Housing: Home price growth slowed by record amount in August

U.S. home price growth slowed by the largest amount on record in August, decelerating faster than economists' expectations and further cementing that the pandemic-era buying frenzy is largely over.

A national measure of prices in August rose 13% over the same month a year ago, the S&P CoreLogic Case-Shiller Index reported Tuesday. That’s down from July's 15.6% annual gain, marking a month-over-month decline of 2.6%, the largest monthly drop in the index's history. The previous record was in July.

The 20-city composite, which measures price growth in major metropolitan areas, posted a 13.1% annual again, down from 16% the month prior. The figures came in lower than the Bloomberg consensus estimate of 14% in annualized price growth.

“The forceful deceleration in U.S. housing prices that we noted a month ago continued in our report for August 2022,” Craig J. Lazzara, managing director at S&P DJI, said in news statement. “Further, price gains decelerated in every one of our 20 cities. These data show clearly that the growth rate of housing prices peaked in the spring of 2022 and has been declining ever since."

The softening in home prices reflects the deepening affordability challenges potential homebuyers are facing. Limited supply levels, inflation concerns and record increase in mortgage rates this year are also pushing builders to offer price reductions to bolster sales.


The share of homes having their price reduced increased to 19.5% in September, reported, up from 19.4% in August and 11% a year ago. That’s now above 2017 and 2019 levels but still just shy of 21.2% seen in 2018.

“Price reductions are significant. The real estate markets are in a whole different place today,” George Ratiu, senior economist and manager of economic research at, told Yahoo Money. “For a lot of sellers, it's obvious that the main way to attract interest is somewhat of an old fashioned one – price discounts.”

Photo taken on Oct. 19, 2022 shows a house for sale in Washington, D.C., the United States. New construction of U.S. homes declined in September amid cooling demand in the housing market, the U.S. Census Bureau reported Wednesday. Privately-owned housing starts in September were 8.1 percent below the revised August estimate and 7.7 percent below the September 2021 rate, the report showed. (Photo by Ting Shen/Xinhua via Getty Images)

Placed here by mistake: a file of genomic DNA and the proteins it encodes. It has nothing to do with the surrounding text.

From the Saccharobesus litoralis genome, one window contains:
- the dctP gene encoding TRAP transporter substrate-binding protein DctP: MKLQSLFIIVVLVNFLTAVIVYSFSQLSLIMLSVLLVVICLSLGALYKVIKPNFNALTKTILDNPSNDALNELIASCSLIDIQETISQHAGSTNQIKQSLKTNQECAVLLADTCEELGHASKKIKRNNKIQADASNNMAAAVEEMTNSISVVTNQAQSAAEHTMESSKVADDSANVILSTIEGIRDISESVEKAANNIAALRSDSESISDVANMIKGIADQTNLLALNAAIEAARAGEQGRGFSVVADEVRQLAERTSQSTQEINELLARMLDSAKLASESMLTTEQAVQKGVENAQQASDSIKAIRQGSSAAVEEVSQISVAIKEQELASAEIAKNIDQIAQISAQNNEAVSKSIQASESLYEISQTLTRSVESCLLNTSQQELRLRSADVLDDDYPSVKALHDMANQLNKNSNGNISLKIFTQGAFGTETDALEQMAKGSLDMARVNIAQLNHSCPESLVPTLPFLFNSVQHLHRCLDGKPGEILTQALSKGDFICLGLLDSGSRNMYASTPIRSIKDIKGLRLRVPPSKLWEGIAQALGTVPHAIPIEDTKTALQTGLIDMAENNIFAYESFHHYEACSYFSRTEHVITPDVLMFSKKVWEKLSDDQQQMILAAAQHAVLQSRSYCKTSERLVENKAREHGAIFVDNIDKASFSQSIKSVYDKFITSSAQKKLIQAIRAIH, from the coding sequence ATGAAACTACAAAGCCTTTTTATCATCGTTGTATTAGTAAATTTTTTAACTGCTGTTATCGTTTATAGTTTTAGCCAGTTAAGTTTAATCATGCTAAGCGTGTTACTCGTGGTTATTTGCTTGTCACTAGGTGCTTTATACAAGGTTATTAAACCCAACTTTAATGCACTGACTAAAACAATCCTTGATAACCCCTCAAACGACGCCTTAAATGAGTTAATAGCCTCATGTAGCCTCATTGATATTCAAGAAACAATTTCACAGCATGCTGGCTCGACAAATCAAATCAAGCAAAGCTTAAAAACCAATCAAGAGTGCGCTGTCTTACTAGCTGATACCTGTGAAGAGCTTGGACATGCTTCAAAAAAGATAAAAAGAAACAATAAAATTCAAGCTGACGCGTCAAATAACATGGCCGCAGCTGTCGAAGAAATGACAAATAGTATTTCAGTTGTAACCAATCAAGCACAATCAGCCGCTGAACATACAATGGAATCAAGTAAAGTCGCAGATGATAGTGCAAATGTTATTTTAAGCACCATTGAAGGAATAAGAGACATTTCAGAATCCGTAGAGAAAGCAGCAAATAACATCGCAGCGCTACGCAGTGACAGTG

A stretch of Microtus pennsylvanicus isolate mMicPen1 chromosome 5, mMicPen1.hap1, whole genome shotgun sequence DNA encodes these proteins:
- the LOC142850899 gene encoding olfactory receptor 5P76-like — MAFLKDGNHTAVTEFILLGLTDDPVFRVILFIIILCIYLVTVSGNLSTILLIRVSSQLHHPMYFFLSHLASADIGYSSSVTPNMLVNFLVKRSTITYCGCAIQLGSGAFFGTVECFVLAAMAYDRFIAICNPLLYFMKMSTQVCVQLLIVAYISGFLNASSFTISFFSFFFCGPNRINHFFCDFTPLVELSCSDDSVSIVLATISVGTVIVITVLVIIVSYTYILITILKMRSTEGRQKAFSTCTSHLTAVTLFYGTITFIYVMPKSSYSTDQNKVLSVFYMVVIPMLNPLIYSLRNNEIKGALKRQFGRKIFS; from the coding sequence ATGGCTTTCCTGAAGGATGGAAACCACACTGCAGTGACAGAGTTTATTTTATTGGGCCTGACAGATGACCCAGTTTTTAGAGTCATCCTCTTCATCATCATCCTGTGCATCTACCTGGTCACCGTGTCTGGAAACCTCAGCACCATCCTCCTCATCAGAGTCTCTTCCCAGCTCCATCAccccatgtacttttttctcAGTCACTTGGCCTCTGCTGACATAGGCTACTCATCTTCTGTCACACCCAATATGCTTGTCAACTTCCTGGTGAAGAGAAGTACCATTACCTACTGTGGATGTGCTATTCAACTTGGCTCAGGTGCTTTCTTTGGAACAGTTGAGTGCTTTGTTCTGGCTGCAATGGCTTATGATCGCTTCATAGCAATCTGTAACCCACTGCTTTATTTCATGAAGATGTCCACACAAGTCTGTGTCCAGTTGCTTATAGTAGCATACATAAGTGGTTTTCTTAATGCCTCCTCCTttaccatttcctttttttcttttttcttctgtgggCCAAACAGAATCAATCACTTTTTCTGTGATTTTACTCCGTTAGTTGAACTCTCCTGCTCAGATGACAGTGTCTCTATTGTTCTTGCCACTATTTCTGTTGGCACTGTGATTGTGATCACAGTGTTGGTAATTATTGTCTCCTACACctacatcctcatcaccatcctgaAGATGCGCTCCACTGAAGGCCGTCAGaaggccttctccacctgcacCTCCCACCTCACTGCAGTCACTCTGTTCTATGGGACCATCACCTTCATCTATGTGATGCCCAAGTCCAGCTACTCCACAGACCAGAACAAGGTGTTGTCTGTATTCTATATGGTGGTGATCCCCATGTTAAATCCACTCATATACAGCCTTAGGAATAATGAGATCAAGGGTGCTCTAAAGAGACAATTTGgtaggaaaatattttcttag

On a month-over-month basis, the biggest declines were on the West Coast, with San Francisco (-4.3%), Seattle (-3.9%), and San Diego (-2.8%) leading the way.

Still, home prices remain well above year-ago levels in all 20 cities, with Miami (+28.6%) taking the lead over Tampa (+28.0%) followed by Charlotte (+21.3%), Dallas (+20.2%), and Atlanta (+20.1%).

That kind of year-over-year growth in prices remains too much for many buyers.

While the rate on the average 30-year mortgage dipped below 5% during the first week of August, adding some relief to price-struck buyers, it later jumped over half a percentage point during the month.

Rates have since skyrocketed – increasing by a full percentage point in September, and 3.83 points since the start of the year, “the biggest year-to-date increase in over 50 years,” said Freddie Mac Deputy Chief Economist Len Kiefer.

With rates currently hovering near 7%, the typical homebuyer is looking at a monthly mortgage payment of $2,300, data found, or about 44% of a household’s take-home pay.

The economic picture has cast many would-be buyers to the sidelines and has crushed builder sentiment to its lowest point in 20 years.

Builder confidence in October dropped 8 points to 38, or half the level it was six months ago, the National Association of Home Builders and Wells Fargo index reported last week. A number below 50 is considered negative.

It’s likely that this will impact home prices in the months to come.

“Sellers are less aggressive now, you see people being more reasonable in pricing their homes, but there’s still demand for houses,” Jason Sharon, owner and broker of Home Loans Inc., told Yahoo Money. “The problem is that we’re not creating enough houses to meet demand and with the way rates have acted recently… we’re seeing withdrawal from home-shopping.”

Gabriella is a personal finance reporter at Yahoo Money. Follow her on Twitter @__gabriellacruz.

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